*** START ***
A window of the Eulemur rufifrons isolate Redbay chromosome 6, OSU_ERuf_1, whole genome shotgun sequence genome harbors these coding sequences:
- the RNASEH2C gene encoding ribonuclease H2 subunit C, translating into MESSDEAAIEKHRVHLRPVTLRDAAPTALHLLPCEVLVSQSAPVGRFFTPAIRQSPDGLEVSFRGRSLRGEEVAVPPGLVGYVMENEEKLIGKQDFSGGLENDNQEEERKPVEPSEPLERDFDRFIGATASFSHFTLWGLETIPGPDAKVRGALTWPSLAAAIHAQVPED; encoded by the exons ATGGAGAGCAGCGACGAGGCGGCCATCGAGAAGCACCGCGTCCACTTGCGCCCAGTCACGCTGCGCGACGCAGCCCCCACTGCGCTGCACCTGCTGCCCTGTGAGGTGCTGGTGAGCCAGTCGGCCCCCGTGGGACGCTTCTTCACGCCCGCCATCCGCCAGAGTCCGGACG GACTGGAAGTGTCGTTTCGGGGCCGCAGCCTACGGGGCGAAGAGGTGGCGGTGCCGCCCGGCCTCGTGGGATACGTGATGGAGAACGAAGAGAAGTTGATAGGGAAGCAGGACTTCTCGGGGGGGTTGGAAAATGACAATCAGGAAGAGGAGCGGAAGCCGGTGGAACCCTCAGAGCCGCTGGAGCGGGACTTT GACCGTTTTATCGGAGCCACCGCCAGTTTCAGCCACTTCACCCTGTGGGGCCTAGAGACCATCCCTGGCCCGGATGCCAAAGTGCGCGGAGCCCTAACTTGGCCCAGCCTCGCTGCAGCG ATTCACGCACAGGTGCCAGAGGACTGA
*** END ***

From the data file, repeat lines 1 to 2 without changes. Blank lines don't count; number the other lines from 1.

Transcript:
A window of the Eulemur rufifrons isolate Redbay chromosome 6, OSU_ERuf_1, whole genome shotgun sequence genome harbors these coding sequences:
- the RNASEH2C gene encoding ribonuclease H2 subunit C, translating into MESSDEAAIEKHRVHLRPVTLRDAAPTALHLLPCEVLVSQSAPVGRFFTPAIRQSPDGLEVSFRGRSLRGEEVAVPPGLVGYVMENEEKLIGKQDFSGGLENDNQEEERKPVEPSEPLERDFDRFIGATASFSHFTLWGLETIPGPDAKVRGALTWPSLAAAIHAQVPED; encoded by the exons ATGGAGAGCAGCGACGAGGCGGCCATCGAGAAGCACCGCGTCCACTTGCGCCCAGTCACGCTGCGCGACGCAGCCCCCACTGCGCTGCACCTGCTGCCCTGTGAGGTGCTGGTGAGCCAGTCGGCCCCCGTGGGACGCTTCTTCACGCCCGCCATCCGCCAGAGTCCGGACG GACTGGAAGTGTCGTTTCGGGGCCGCAGCCTACGGGGCGAAGAGGTGGCGGTGCCGCCCGGCCTCGTGGGATACGTGATGGAGAACGAAGAGAAGTTGATAGGGAAGCAGGACTTCTCGGGGGGGTTGGAAAATGACAATCAGGAAGAGGAGCGGAAGCCGGTGGAACCCTCAGAGCCGCTGGAGCGGGACTTT GACCGTTTTATCGGAGCCACCGCCAGTTTCAGCCACTTCACCCTGTGGGGCCTAGAGACCATCCCTGGCCCGGATGCCAAAGTGCGCGGAGCCCTAACTTGGCCCAGCCTCGCTGCAGCG ATTCACGCACAGGTGCCAGAGGACTGA